WAYNE, N.J. " Faced with tough financial times, Microtune said Thursday (Oct. 16) it is divesting itself of its wireless communications business, which develops ICs and software for Bluetooth and other short-range wireless applications.
Microtune, best known for its cable tuner devices, entered the wireless sector in 2001 when it acquired San Diego-based Transilica for $152 million in stock. At the time, hype around Bluetooth technology and Microtune's silicon tuner products were on the rise.
Now, Microtune is scrambling to exit the wireless market. Interest in Bluetooth technology is slumping, with analyst Craig Mathias of the Farpoint Group stating recently that Bluetooth is dead. At the same time, Microtune has been plagued by financial problems, a Nasdaq delisting and an SEC investigation, causing the company to shake up its top management and restate financial numbers for the past few years.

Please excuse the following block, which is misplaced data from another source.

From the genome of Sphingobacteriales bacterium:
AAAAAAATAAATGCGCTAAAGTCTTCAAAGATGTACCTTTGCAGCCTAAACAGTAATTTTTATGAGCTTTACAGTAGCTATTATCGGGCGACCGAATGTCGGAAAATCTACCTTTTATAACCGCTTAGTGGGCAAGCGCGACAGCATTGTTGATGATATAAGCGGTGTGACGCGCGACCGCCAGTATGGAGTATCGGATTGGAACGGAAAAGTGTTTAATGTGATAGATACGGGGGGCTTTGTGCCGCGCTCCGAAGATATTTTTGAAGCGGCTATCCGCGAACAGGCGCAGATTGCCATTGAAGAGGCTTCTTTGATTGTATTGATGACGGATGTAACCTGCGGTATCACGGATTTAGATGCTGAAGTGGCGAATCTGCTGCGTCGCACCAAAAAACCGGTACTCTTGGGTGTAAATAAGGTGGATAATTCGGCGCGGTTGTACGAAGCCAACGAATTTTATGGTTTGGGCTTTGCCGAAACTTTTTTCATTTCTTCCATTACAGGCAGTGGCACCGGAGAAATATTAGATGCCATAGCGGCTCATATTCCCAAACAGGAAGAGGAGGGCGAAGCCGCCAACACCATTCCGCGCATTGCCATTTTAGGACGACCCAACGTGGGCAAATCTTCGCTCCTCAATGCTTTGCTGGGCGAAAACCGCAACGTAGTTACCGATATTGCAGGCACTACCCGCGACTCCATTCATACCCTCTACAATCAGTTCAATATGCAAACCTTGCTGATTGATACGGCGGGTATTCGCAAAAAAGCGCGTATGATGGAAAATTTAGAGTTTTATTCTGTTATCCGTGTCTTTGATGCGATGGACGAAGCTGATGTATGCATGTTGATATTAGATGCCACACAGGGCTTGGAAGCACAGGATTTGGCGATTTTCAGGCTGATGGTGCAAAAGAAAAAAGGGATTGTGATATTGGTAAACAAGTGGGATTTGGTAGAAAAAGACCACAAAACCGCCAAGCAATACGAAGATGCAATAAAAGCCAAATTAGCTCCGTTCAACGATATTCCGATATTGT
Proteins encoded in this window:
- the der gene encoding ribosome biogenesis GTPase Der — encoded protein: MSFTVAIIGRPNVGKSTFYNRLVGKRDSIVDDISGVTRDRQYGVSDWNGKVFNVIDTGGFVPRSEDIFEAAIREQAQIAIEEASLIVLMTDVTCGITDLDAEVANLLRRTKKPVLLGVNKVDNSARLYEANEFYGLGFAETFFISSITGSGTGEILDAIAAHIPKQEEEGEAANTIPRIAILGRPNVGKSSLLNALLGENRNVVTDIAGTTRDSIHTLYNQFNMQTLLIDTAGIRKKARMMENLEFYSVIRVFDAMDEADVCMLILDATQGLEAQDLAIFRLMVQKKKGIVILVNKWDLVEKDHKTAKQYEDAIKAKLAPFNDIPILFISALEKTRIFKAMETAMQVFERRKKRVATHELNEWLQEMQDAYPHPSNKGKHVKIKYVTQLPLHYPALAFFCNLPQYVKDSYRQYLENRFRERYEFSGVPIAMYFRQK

To improve its financial position, Microtune is going back to its roots to focus on the cable communications market. "Microtune is in the process of refocusing its strategies on its core technologies and strengths, which are in the broadband RF markets," said Microtune President and CEO James Fontaine.
With the new focus in mind, Microtune is looking to exit the narrowband Bluetooth/short-range market. According to the company, several divestiture options are being considered, including the sale of the operation and/or related wireless technology and products.
No time frame has been set for the divestiture. However, the company plans to discuss the divestiture during an upcoming third-quarter earnings conference call. No date whas been set for the call.